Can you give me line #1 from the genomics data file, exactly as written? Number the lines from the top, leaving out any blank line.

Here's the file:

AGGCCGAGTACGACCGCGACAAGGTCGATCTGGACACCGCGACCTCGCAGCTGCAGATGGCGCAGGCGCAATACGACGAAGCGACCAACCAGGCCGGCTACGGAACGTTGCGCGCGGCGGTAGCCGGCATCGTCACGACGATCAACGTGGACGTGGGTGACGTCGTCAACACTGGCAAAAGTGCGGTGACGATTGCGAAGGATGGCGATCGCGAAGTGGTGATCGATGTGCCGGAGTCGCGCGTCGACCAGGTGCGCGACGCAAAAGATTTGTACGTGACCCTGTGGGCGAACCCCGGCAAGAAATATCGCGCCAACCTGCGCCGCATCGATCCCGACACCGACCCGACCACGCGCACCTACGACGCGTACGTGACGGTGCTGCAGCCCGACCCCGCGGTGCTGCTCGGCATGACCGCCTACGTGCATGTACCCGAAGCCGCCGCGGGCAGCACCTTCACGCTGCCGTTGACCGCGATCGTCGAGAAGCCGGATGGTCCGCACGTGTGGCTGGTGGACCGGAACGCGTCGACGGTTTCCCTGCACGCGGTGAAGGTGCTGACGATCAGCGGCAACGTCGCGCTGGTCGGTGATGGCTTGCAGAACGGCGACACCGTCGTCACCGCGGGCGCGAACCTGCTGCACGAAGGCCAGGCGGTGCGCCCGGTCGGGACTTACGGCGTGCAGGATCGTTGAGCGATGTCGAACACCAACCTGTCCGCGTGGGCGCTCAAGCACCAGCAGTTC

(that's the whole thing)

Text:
AGGCCGAGTACGACCGCGACAAGGTCGATCTGGACACCGCGACCTCGCAGCTGCAGATGGCGCAGGCGCAATACGACGAAGCGACCAACCAGGCCGGCTACGGAACGTTGCGCGCGGCGGTAGCCGGCATCGTCACGACGATCAACGTGGACGTGGGTGACGTCGTCAACACTGGCAAAAGTGCGGTGACGATTGCGAAGGATGGCGATCGCGAAGTGGTGATCGATGTGCCGGAGTCGCGCGTCGACCAGGTGCGCGACGCAAAAGATTTGTACGTGACCCTGTGGGCGAACCCCGGCAAGAAATATCGCGCCAACCTGCGCCGCATCGATCCCGACACCGACCCGACCACGCGCACCTACGACGCGTACGTGACGGTGCTGCAGCCCGACCCCGCGGTGCTGCTCGGCATGACCGCCTACGTGCATGTACCCGAAGCCGCCGCGGGCAGCACCTTCACGCTGCCGTTGACCGCGATCGTCGAGAAGCCGGATGGTCCGCACGTGTGGCTGGTGGACCGGAACGCGTCGACGGTTTCCCTGCACGCGGTGAAGGTGCTGACGATCAGCGGCAACGTCGCGCTGGTCGGTGATGGCTTGCAGAACGGCGACACCGTCGTCACCGCGGGCGCGAACCTGCTGCACGAAGGCCAGGCGGTGCGCCCGGTCGGGACTTACGGCGTGCAGGATCGTTGAGCGATGTCGAACACCAACCTGTCCGCGTGGGCGCTCAAGCACCAGCAGTTC